An Agenda for Two Presidents

July 10, 2018

Anton Khlopkov and William Potter

This article was originally published in Russian on the Kommersant website under the title “Agenda for Two Presidents,” and in English on the CENESS website.

Experts disagree if the current state of US–Russian relations represents a new Cold War. Most concur, however, that the relationship between Moscow and Washington has deteriorated to a dangerous degree, arguably worse than any period since the 1962 Cuban Missile Crisis. As such, the summit meeting next week in Helsinki between the US and Russian presidents will present a significant opportunity to halt, if not reverse, the downward spiral in relations.

What are the most pressing issues requiring attention and how are they addressed? As the list of problem areas is very long, our assessment is restricted to a number of contentious issues related to arms control and nuclear nonproliferation.

The United States and the Soviet Union were the chief architects of the Nuclear Non- Proliferation Treaty (NPT), which this year celebrates its 50th anniversary of the opening for signature. During most of this half century, Washington and Moscow found it in their mutual interests to cooperate in preventing the spread of nuclear weapons to other states. Today, at a time when the NPT is under particular stress, that cooperation is in jeopardy.

Although Russia and the US worked together closely and with other states to negotiate the Joint Comprehensive Plan of Action with Iran, the recent US decision to disavow the Plan has the potential to stimulate not only the development of an Iranian nuclear weapons capability but also proliferation in other states in the Middle East region.

For the first time in decades, Washington and Moscow are not engaged in bilateral nuclear arms control negotiations, and prospects for their resumption are dim. Moreover, disagreements over compliance, has placed the Intermediate-Range Nuclear Forces (INF) Treaty in jeopardy, and it is uncertain if it will be possible to renew the New START Treaty before its scheduled expiration in less than three years.

Russia and the US would appear to have convergent interests in preventing all forms of nuclear terrorism. In fact, historically, they often cooperated in with respect to enhancing nuclear security and even co-chaired the Global Initiative to Combat Nuclear Terrorism. This cooperation, however, has diminished in recent years, and jeopardizes past achievements at a time when new forms of nuclear terrorism, including those involving cyber, are emerging.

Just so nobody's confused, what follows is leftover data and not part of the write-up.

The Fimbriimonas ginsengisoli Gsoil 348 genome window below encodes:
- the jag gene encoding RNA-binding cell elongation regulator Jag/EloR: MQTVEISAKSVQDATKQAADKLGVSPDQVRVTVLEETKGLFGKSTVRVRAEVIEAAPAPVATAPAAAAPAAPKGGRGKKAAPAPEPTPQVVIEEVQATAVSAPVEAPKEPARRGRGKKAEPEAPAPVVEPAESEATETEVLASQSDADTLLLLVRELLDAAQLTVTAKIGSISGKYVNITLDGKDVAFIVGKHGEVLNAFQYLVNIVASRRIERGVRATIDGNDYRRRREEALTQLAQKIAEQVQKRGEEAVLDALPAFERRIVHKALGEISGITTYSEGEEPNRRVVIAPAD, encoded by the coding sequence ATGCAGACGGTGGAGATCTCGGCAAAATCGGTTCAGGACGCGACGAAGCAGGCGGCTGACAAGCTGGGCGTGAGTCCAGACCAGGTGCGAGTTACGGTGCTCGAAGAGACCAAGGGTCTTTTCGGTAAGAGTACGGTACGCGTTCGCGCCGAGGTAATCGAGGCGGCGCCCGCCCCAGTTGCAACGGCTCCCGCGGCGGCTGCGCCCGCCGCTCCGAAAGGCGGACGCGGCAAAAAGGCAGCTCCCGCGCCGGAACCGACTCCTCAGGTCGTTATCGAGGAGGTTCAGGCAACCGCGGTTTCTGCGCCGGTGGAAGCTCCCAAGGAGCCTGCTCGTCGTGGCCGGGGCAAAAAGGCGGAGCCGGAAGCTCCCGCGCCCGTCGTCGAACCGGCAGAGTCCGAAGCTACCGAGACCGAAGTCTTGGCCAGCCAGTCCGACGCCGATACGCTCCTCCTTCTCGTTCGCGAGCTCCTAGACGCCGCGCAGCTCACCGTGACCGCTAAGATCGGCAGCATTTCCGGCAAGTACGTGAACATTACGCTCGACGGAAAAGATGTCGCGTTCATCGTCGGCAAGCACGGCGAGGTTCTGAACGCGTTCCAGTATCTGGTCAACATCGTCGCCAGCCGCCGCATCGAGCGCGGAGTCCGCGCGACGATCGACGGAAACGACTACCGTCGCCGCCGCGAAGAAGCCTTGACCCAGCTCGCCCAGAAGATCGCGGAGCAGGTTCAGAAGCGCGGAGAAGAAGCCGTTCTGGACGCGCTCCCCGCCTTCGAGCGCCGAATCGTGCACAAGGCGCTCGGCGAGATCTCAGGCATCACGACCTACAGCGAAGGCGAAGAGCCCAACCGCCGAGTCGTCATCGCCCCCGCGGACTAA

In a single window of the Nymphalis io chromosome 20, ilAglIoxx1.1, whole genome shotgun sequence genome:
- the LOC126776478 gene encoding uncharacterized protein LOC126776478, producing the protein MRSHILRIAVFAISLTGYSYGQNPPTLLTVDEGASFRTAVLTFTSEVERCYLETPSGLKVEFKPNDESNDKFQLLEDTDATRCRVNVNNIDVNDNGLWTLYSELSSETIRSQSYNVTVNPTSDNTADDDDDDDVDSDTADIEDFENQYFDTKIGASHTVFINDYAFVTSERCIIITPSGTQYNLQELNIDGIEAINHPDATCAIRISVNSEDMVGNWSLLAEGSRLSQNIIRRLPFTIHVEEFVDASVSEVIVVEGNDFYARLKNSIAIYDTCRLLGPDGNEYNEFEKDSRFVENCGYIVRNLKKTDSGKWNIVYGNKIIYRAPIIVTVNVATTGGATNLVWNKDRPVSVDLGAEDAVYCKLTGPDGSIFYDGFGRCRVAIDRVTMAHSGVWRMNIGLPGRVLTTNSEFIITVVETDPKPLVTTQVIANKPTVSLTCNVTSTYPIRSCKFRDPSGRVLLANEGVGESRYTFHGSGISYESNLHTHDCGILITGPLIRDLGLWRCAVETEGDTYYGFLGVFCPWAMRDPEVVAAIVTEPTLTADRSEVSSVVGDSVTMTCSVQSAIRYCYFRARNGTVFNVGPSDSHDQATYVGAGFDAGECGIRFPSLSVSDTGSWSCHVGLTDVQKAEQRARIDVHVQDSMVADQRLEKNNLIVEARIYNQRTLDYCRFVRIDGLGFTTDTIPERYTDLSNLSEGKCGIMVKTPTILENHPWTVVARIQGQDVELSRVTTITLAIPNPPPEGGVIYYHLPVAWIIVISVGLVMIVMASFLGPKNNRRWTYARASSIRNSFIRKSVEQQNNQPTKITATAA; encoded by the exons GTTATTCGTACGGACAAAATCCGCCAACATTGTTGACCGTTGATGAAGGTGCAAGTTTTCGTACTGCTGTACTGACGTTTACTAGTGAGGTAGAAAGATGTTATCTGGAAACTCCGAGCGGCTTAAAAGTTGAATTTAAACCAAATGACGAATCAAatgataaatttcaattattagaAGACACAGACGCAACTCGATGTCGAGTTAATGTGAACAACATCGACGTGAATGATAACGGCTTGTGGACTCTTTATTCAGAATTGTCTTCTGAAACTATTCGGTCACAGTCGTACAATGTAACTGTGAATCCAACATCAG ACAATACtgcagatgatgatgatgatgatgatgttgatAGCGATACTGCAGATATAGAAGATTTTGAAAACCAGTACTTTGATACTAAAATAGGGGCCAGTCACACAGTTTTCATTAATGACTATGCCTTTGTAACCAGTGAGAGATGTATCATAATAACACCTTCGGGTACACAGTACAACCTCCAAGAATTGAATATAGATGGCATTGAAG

Finally, although the immediate risk of military confrontation on the Korean Peninsula appears to have receded, denuclearization in the region is at best a distant goal, and significant dangers of miscalculation and conflict continue to jeopardize international peace and security.

All of these nuclear proliferation challenges require US-Russian cooperation at least of the kind that occurred during the Cold War. The Helsinki Summit could be the first step in that direction if it leads the leadership in both countries to better appreciate their shared interests in strengthening the NPT, promoting nuclear arms control and strategic stability, and combatting nuclear terrorism. While it is important for heads of state to meet on a regular basis, it is equally vital for senior representatives from the US and Russian defense, foreign ministry, and energy establishments to meet routinely as was the case in the not too distant past. One potential framework for such meetings is the reincarnation in a new form and under a new umbrella of suspended US-Russian Presidential Commission Working Groups, including those devoted to “Nuclear Energy and Nuclear Security”, “Arms Control and International Security”, and “Counterterrorism”. Resumption of their routine work, if necessary, under revised headings and with an adjusted scope of coverage, would be useful in its own right, and might help past partners in nonproliferation recall their habits of cooperation.

Anton Khlopkov is Director of the Center for Energy and Security Studies (CENESS). He is Chair of the 2019 Moscow Nonproliferation Conference and co-author of the book Nuclear Nonproliferation in US–Russian Relations: Challenges and Opportunities.

William Potter is Director of the James Martin Center for Nonproliferation Studies and Sam Nunn and Richard Lugar Professor on Nonproliferation Studies at the Middlebury Institute of International Studies at Monterey. He is the co-editor of the new book Once and Future Partners: The United States, Russia, and Nuclear Non-Proliferation.

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